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Archbishop Aquila, World Youth Day vet

Archbishop Samuel J. Aquila speaks during the 20th anniversary of Pope John Paul II’s visit to Denver, Colorado, for World Youth Day 1993, celebrating Mass at the John Paul II Center for the New Evangelization on August 15, 2013, in Denver, Colorado. The event coincided with the Assumption of the Virgin Mary and the pope’s final Mass at Cherry Creek State Park 20 years earlier. (Photo by Daniel Petty/Denver Catholic)

Archbishop Samuel J. Aquila is what one might call a bit of a World Youth Day veteran.

Archbishop Aquila has not missed a single World Youth Day since he became a bishop in 2001. He was also a priest in Denver during Saint John Paul II’s iconic visit to the city for World Youth Day in 1993, and played an integral role in organizing the Holy Father’s visit. He welcomed Pope John Paul II upon his arrival to Denver and introduced him to some of the laypeople and clergy who were there to greet him. He was also responsible for the coordination of the liturgies and Masses.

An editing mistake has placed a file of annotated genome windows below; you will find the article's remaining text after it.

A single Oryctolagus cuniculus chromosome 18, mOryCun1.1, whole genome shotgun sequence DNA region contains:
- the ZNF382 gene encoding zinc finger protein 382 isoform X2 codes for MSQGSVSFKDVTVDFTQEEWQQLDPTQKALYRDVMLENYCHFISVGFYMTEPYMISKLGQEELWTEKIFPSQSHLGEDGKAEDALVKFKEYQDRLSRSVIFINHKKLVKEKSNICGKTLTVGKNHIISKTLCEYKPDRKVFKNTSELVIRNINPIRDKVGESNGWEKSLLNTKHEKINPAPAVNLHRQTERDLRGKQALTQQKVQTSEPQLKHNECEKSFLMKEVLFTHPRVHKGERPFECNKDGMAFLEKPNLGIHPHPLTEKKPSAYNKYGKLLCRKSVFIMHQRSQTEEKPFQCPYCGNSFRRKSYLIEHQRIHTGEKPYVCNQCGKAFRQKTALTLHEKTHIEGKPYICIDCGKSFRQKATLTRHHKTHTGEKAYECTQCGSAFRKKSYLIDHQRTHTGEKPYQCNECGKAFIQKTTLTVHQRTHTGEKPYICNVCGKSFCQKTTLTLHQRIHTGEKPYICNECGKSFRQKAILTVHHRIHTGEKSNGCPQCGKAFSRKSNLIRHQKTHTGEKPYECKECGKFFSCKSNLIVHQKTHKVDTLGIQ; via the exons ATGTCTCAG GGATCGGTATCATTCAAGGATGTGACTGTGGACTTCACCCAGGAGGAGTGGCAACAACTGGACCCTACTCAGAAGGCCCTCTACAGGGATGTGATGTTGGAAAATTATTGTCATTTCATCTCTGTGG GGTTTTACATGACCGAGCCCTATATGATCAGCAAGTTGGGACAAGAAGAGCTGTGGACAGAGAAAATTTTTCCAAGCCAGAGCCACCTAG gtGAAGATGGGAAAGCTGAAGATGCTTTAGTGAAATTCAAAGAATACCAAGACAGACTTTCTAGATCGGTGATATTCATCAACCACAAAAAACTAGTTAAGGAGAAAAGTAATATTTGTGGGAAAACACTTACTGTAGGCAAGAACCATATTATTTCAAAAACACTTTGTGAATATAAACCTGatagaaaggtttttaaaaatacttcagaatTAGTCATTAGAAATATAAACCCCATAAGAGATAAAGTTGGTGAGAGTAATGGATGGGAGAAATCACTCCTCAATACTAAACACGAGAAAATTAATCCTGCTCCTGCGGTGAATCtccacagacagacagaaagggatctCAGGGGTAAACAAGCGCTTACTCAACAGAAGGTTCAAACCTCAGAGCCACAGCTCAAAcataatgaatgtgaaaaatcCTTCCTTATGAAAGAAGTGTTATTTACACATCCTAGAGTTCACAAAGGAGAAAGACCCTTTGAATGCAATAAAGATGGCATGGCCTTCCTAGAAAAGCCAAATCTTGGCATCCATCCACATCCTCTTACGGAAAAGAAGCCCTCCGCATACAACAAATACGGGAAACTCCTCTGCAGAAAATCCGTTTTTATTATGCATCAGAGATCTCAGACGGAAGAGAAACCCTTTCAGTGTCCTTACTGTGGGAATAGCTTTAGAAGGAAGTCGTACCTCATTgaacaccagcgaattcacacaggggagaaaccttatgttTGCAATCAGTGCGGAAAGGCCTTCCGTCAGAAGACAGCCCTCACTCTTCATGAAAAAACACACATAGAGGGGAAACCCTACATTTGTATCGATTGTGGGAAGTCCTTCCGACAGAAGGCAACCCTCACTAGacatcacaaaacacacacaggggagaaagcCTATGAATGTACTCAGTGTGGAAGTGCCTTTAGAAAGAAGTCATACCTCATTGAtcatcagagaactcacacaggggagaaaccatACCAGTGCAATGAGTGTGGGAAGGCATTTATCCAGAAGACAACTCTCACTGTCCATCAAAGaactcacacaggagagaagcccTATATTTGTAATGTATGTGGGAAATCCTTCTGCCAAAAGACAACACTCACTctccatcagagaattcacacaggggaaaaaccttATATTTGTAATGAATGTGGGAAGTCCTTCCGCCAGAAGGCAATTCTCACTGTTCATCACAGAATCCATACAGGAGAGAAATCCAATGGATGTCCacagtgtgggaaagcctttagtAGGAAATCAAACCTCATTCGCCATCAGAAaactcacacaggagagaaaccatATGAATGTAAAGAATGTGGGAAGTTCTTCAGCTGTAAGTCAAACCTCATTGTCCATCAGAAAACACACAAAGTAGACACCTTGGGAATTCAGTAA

So, for those keeping track, this year’s World Youth Day in Krakow will mark (at least) the seventh one Archbishop Aquila has attended.

That this year’s World Youth Day is taking place in Saint John Paul II’s homeland of Poland marks a special occasion, especially for Denver Catholics, not only because of the immeasurable impact he had on the Archdiocese of Denver, but also because it is the first World Youth Day to take place in Poland since John Paul II was canonized a saint.

At each World Youth Day, Archbishop Aquila has been invited to be a catechist bishop for the English speakers, which he called “a real privilege.” He said it’s fascinating to see the dialogue that takes place among the young people, and also the influence of the values of each culture present. It really speaks to the universality of the Church, which Archbishop Aquila said is his favorite aspect of World Youth Day.

“For myself, what I find really valuable is the gathering of young people from throughout the world, for them to visually see and encounter the universality of the Church, and for them to be able to meet other young Catholics who are all committed to the faith,” Archbishop Aquila said. “When one sees that kind of witness, it goes so against the culture of the world. The only thing that draws us together is Christ, and nothing else.”

Aaron Lambert
Aaron is the Managing Editor for the Denver Catholic.
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